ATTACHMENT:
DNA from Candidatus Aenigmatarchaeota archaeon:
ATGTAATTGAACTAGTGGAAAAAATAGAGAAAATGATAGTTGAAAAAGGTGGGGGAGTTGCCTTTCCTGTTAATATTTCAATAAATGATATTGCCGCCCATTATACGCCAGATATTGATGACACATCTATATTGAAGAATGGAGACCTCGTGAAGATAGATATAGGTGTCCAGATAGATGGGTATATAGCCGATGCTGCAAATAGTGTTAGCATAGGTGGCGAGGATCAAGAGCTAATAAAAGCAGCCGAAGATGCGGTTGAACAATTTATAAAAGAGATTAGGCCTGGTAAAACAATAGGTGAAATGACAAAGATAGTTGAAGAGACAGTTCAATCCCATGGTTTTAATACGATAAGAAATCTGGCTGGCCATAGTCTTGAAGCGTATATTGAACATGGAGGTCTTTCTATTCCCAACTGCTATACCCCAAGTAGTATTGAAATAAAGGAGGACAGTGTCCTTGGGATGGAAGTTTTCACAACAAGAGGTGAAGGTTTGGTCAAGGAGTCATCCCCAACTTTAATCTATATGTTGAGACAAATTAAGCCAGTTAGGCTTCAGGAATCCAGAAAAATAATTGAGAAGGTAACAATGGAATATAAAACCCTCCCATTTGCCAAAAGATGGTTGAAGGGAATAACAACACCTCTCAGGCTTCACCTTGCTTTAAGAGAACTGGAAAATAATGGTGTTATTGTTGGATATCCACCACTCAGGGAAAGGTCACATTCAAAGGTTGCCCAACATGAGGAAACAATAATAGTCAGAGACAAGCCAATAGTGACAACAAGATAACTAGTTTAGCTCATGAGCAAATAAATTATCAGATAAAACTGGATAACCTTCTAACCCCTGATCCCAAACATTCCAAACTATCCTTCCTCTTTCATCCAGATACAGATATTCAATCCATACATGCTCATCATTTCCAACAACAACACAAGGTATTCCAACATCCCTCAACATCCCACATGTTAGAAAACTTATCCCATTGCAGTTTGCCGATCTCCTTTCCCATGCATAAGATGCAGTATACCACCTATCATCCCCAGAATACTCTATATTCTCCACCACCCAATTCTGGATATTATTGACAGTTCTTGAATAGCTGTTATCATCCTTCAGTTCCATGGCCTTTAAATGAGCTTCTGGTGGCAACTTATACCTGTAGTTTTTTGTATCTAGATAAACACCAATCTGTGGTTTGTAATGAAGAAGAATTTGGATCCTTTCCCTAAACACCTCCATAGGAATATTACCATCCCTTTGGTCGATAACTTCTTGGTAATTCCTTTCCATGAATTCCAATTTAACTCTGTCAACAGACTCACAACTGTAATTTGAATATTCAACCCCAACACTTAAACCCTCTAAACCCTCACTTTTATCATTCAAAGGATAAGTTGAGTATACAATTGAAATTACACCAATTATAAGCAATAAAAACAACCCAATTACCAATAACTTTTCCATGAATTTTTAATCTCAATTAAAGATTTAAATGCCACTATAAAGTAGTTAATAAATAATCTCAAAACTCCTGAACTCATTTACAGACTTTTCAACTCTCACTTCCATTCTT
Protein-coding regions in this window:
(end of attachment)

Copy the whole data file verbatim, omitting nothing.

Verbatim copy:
DNA from Candidatus Aenigmatarchaeota archaeon:
ATGTAATTGAACTAGTGGAAAAAATAGAGAAAATGATAGTTGAAAAAGGTGGGGGAGTTGCCTTTCCTGTTAATATTTCAATAAATGATATTGCCGCCCATTATACGCCAGATATTGATGACACATCTATATTGAAGAATGGAGACCTCGTGAAGATAGATATAGGTGTCCAGATAGATGGGTATATAGCCGATGCTGCAAATAGTGTTAGCATAGGTGGCGAGGATCAAGAGCTAATAAAAGCAGCCGAAGATGCGGTTGAACAATTTATAAAAGAGATTAGGCCTGGTAAAACAATAGGTGAAATGACAAAGATAGTTGAAGAGACAGTTCAATCCCATGGTTTTAATACGATAAGAAATCTGGCTGGCCATAGTCTTGAAGCGTATATTGAACATGGAGGTCTTTCTATTCCCAACTGCTATACCCCAAGTAGTATTGAAATAAAGGAGGACAGTGTCCTTGGGATGGAAGTTTTCACAACAAGAGGTGAAGGTTTGGTCAAGGAGTCATCCCCAACTTTAATCTATATGTTGAGACAAATTAAGCCAGTTAGGCTTCAGGAATCCAGAAAAATAATTGAGAAGGTAACAATGGAATATAAAACCCTCCCATTTGCCAAAAGATGGTTGAAGGGAATAACAACACCTCTCAGGCTTCACCTTGCTTTAAGAGAACTGGAAAATAATGGTGTTATTGTTGGATATCCACCACTCAGGGAAAGGTCACATTCAAAGGTTGCCCAACATGAGGAAACAATAATAGTCAGAGACAAGCCAATAGTGACAACAAGATAACTAGTTTAGCTCATGAGCAAATAAATTATCAGATAAAACTGGATAACCTTCTAACCCCTGATCCCAAACATTCCAAACTATCCTTCCTCTTTCATCCAGATACAGATATTCAATCCATACATGCTCATCATTTCCAACAACAACACAAGGTATTCCAACATCCCTCAACATCCCACATGTTAGAAAACTTATCCCATTGCAGTTTGCCGATCTCCTTTCCCATGCATAAGATGCAGTATACCACCTATCATCCCCAGAATACTCTATATTCTCCACCACCCAATTCTGGATATTATTGACAGTTCTTGAATAGCTGTTATCATCCTTCAGTTCCATGGCCTTTAAATGAGCTTCTGGTGGCAACTTATACCTGTAGTTTTTTGTATCTAGATAAACACCAATCTGTGGTTTGTAATGAAGAAGAATTTGGATCCTTTCCCTAAACACCTCCATAGGAATATTACCATCCCTTTGGTCGATAACTTCTTGGTAATTCCTTTCCATGAATTCCAATTTAACTCTGTCAACAGACTCACAACTGTAATTTGAATATTCAACCCCAACACTTAAACCCTCTAAACCCTCACTTTTATCATTCAAAGGATAAGTTGAGTATACAATTGAAATTACACCAATTATAAGCAATAAAAACAACCCAATTACCAATAACTTTTCCATGAATTTTTAATCTCAATTAAAGATTTAAATGCCACTATAAAGTAGTTAATAAATAATCTCAAAACTCCTGAACTCATTTACAGACTTTTCAACTCTCACTTCCATTCTT
Protein-coding regions in this window: